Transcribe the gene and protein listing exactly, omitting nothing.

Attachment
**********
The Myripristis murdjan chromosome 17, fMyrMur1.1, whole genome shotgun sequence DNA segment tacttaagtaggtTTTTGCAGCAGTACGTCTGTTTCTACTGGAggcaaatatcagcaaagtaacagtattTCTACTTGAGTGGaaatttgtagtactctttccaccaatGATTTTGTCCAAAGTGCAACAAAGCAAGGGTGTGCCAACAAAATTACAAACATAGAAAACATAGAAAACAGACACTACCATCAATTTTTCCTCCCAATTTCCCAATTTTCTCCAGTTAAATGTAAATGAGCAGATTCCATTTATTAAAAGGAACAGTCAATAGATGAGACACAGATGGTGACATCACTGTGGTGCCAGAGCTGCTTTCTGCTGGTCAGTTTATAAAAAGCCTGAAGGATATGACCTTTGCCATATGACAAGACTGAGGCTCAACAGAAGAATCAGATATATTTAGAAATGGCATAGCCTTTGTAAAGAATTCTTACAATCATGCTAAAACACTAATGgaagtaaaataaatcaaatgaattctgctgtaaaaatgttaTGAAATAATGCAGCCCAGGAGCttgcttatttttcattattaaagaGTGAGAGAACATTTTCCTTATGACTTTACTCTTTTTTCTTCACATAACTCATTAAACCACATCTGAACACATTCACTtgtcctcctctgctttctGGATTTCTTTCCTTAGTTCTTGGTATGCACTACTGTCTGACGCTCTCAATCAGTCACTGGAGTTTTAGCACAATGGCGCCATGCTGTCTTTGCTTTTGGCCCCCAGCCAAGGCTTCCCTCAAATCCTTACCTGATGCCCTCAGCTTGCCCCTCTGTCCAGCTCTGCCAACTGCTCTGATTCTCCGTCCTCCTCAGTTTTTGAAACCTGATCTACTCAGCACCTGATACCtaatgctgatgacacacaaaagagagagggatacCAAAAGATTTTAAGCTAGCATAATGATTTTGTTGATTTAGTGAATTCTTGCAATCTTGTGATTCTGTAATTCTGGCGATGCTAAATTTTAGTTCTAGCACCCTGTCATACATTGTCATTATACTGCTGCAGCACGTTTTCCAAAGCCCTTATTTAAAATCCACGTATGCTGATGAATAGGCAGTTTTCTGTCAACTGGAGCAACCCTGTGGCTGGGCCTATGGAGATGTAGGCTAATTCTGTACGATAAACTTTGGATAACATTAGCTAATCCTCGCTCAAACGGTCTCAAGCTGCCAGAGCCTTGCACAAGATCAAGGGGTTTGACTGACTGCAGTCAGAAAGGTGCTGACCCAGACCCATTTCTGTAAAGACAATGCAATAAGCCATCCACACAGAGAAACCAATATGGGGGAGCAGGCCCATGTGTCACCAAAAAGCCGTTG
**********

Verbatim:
The Myripristis murdjan chromosome 17, fMyrMur1.1, whole genome shotgun sequence DNA segment tacttaagtaggtTTTTGCAGCAGTACGTCTGTTTCTACTGGAggcaaatatcagcaaagtaacagtattTCTACTTGAGTGGaaatttgtagtactctttccaccaatGATTTTGTCCAAAGTGCAACAAAGCAAGGGTGTGCCAACAAAATTACAAACATAGAAAACATAGAAAACAGACACTACCATCAATTTTTCCTCCCAATTTCCCAATTTTCTCCAGTTAAATGTAAATGAGCAGATTCCATTTATTAAAAGGAACAGTCAATAGATGAGACACAGATGGTGACATCACTGTGGTGCCAGAGCTGCTTTCTGCTGGTCAGTTTATAAAAAGCCTGAAGGATATGACCTTTGCCATATGACAAGACTGAGGCTCAACAGAAGAATCAGATATATTTAGAAATGGCATAGCCTTTGTAAAGAATTCTTACAATCATGCTAAAACACTAATGgaagtaaaataaatcaaatgaattctgctgtaaaaatgttaTGAAATAATGCAGCCCAGGAGCttgcttatttttcattattaaagaGTGAGAGAACATTTTCCTTATGACTTTACTCTTTTTTCTTCACATAACTCATTAAACCACATCTGAACACATTCACTtgtcctcctctgctttctGGATTTCTTTCCTTAGTTCTTGGTATGCACTACTGTCTGACGCTCTCAATCAGTCACTGGAGTTTTAGCACAATGGCGCCATGCTGTCTTTGCTTTTGGCCCCCAGCCAAGGCTTCCCTCAAATCCTTACCTGATGCCCTCAGCTTGCCCCTCTGTCCAGCTCTGCCAACTGCTCTGATTCTCCGTCCTCCTCAGTTTTTGAAACCTGATCTACTCAGCACCTGATACCtaatgctgatgacacacaaaagagagagggatacCAAAAGATTTTAAGCTAGCATAATGATTTTGTTGATTTAGTGAATTCTTGCAATCTTGTGATTCTGTAATTCTGGCGATGCTAAATTTTAGTTCTAGCACCCTGTCATACATTGTCATTATACTGCTGCAGCACGTTTTCCAAAGCCCTTATTTAAAATCCACGTATGCTGATGAATAGGCAGTTTTCTGTCAACTGGAGCAACCCTGTGGCTGGGCCTATGGAGATGTAGGCTAATTCTGTACGATAAACTTTGGATAACATTAGCTAATCCTCGCTCAAACGGTCTCAAGCTGCCAGAGCCTTGCACAAGATCAAGGGGTTTGACTGACTGCAGTCAGAAAGGTGCTGACCCAGACCCATTTCTGTAAAGACAATGCAATAAGCCATCCACACAGAGAAACCAATATGGGGGAGCAGGCCCATGTGTCACCAAAAAGCCGTTG